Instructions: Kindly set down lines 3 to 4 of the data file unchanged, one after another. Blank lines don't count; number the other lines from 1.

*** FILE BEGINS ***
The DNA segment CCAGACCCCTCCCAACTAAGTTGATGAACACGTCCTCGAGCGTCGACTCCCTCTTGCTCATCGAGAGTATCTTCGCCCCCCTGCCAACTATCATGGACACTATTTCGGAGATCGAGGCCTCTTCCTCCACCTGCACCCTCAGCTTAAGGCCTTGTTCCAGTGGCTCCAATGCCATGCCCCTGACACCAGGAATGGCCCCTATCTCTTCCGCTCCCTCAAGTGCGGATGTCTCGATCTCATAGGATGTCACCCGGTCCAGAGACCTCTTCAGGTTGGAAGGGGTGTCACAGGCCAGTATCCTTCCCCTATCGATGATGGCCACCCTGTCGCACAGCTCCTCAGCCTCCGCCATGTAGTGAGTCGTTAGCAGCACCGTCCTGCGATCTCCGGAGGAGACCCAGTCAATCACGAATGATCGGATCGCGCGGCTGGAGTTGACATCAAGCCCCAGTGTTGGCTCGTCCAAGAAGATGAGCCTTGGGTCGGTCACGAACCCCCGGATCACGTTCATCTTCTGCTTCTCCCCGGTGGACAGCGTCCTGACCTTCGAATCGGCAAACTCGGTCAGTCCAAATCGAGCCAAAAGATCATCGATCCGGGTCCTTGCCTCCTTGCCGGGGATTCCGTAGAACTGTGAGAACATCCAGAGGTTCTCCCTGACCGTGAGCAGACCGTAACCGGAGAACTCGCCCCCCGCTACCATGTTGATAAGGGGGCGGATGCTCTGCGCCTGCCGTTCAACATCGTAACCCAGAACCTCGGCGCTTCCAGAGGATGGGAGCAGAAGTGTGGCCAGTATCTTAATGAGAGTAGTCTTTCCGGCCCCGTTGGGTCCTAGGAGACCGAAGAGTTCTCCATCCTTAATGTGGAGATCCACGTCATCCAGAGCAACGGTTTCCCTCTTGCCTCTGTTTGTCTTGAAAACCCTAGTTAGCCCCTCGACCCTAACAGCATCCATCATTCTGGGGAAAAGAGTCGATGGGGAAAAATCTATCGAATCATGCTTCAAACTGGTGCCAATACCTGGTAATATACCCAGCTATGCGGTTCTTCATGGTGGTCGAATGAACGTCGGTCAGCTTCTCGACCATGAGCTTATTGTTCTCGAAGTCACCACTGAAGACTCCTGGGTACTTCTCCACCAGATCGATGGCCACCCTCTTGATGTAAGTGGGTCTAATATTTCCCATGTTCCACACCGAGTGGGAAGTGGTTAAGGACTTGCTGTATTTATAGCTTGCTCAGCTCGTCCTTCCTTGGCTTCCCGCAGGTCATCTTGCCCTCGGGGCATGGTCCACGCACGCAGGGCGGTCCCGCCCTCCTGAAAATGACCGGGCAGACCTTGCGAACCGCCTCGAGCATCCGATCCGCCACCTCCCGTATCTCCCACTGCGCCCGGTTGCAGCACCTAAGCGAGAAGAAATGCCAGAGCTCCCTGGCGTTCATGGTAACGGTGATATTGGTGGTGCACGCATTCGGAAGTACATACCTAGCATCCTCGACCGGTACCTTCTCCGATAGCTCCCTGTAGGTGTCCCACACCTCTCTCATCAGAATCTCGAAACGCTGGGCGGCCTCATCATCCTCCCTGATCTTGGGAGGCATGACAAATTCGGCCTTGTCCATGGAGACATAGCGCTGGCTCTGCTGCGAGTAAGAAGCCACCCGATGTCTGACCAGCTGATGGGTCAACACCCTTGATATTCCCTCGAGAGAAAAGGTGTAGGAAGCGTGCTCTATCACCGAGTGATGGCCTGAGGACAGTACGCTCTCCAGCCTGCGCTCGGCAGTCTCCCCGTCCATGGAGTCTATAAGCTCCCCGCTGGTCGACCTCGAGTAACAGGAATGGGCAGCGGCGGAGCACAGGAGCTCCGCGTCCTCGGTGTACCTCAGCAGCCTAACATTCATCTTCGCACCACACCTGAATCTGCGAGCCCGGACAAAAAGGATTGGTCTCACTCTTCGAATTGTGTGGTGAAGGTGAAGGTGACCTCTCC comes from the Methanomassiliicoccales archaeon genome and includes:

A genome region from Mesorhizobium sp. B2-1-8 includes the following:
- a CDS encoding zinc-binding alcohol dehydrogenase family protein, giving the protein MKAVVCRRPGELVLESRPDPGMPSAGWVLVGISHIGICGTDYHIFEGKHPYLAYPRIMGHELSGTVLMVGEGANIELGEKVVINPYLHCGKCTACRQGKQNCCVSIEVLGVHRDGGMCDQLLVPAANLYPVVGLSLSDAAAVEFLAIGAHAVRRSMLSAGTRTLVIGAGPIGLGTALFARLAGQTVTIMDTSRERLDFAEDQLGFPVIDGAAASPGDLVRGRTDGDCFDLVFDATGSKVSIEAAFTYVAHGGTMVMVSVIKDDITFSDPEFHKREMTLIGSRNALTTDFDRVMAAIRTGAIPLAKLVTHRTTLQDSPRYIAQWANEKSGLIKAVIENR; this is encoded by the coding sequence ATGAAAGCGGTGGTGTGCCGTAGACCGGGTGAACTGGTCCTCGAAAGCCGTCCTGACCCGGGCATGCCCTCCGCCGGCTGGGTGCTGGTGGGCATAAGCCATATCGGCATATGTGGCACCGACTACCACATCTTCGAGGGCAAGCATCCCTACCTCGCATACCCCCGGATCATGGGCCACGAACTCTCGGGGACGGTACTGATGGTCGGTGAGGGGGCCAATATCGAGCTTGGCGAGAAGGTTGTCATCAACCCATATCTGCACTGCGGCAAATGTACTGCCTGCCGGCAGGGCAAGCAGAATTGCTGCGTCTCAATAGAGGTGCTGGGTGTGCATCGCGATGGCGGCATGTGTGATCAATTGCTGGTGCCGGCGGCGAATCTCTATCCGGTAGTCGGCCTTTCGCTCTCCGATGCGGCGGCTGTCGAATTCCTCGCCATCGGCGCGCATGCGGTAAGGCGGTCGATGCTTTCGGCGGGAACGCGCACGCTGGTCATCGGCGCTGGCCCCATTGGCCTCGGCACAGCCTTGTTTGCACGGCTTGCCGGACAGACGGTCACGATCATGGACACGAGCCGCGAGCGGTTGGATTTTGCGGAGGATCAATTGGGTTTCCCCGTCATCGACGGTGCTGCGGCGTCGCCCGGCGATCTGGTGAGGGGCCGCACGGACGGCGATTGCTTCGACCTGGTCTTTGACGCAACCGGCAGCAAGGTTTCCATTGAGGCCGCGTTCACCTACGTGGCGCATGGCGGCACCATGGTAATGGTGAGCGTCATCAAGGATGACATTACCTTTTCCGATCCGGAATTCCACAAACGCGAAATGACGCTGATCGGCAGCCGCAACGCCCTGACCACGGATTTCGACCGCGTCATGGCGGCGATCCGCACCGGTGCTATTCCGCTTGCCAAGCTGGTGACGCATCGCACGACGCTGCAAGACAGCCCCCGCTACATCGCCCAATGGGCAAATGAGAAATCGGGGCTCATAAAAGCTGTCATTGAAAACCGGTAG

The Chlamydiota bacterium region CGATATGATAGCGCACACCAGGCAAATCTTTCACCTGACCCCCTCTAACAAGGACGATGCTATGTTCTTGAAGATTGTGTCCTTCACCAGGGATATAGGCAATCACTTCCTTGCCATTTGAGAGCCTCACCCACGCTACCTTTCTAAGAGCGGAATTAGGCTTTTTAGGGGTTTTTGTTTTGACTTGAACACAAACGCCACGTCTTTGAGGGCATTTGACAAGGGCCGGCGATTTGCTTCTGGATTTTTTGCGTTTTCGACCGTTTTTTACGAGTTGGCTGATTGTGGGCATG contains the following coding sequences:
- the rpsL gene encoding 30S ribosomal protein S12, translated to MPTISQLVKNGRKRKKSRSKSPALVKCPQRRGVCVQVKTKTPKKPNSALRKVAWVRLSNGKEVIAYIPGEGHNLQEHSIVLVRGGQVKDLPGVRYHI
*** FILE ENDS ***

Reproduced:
- a CDS encoding zinc-binding alcohol dehydrogenase family protein, giving the protein MKAVVCRRPGELVLESRPDPGMPSAGWVLVGISHIGICGTDYHIFEGKHPYLAYPRIMGHELSGTVLMVGEGANIELGEKVVINPYLHCGKCTACRQGKQNCCVSIEVLGVHRDGGMCDQLLVPAANLYPVVGLSLSDAAAVEFLAIGAHAVRRSMLSAGTRTLVIGAGPIGLGTALFARLAGQTVTIMDTSRERLDFAEDQLGFPVIDGAAASPGDLVRGRTDGDCFDLVFDATGSKVSIEAAFTYVAHGGTMVMVSVIKDDITFSDPEFHKREMTLIGSRNALTTDFDRVMAAIRTGAIPLAKLVTHRTTLQDSPRYIAQWANEKSGLIKAVIENR; this is encoded by the coding sequence ATGAAAGCGGTGGTGTGCCGTAGACCGGGTGAACTGGTCCTCGAAAGCCGTCCTGACCCGGGCATGCCCTCCGCCGGCTGGGTGCTGGTGGGCATAAGCCATATCGGCATATGTGGCACCGACTACCACATCTTCGAGGGCAAGCATCCCTACCTCGCATACCCCCGGATCATGGGCCACGAACTCTCGGGGACGGTACTGATGGTCGGTGAGGGGGCCAATATCGAGCTTGGCGAGAAGGTTGTCATCAACCCATATCTGCACTGCGGCAAATGTACTGCCTGCCGGCAGGGCAAGCAGAATTGCTGCGTCTCAATAGAGGTGCTGGGTGTGCATCGCGATGGCGGCATGTGTGATCAATTGCTGGTGCCGGCGGCGAATCTCTATCCGGTAGTCGGCCTTTCGCTCTCCGATGCGGCGGCTGTCGAATTCCTCGCCATCGGCGCGCATGCGGTAAGGCGGTCGATGCTTTCGGCGGGAACGCGCACGCTGGTCATCGGCGCTGGCCCCATTGGCCTCGGCACAGCCTTGTTTGCACGGCTTGCCGGACAGACGGTCACGATCATGGACACGAGCCGCGAGCGGTTGGATTTTGCGGAGGATCAATTGGGTTTCCCCGTCATCGACGGTGCTGCGGCGTCGCCCGGCGATCTGGTGAGGGGCCGCACGGACGGCGATTGCTTCGACCTGGTCTTTGACGCAACCGGCAGCAAGGTTTCCATTGAGGCCGCGTTCACCTACGTGGCGCATGGCGGCACCATGGTAATGGTGAGCGTCATCAAGGATGACATTACCTTTTCCGATCCGGAATTCCACAAACGCGAAATGACGCTGATCGGCAGCCGCAACGCCCTGACCACGGATTTCGACCGCGTCATGGCGGCGATCCGCACCGGTGCTATTCCGCTTGCCAAGCTGGTGACGCATCGCACGACGCTGCAAGACAGCCCCCGCTACATCGCCCAATGGGCAAATGAGAAATCGGGGCTCATAAAAGCTGTCATTGAAAACCGGTAG

The Chlamydiota bacterium region CGATATGATAGCGCACACCAGGCAAATCTTTCACCTGACCCCCTCTAACAAGGACGATGCTATGTTCTTGAAGATTGTGTCCTTCACCAGGGATATAGGCAATCACTTCCTTGCCATTTGAGAGCCTCACCCACGCTACCTTTCTAAGAGCGGAATTAGGCTTTTTAGGGGTTTTTGTTTTGACTTGAACACAAACGCCACGTCTTTGAGGGCATTTGACAAGGGCCGGCGATTTGCTTCTGGATTTTTTGCGTTTTCGACCGTTTTTTACGAGTTGGCTGATTGTGGGCATG contains the following coding sequences: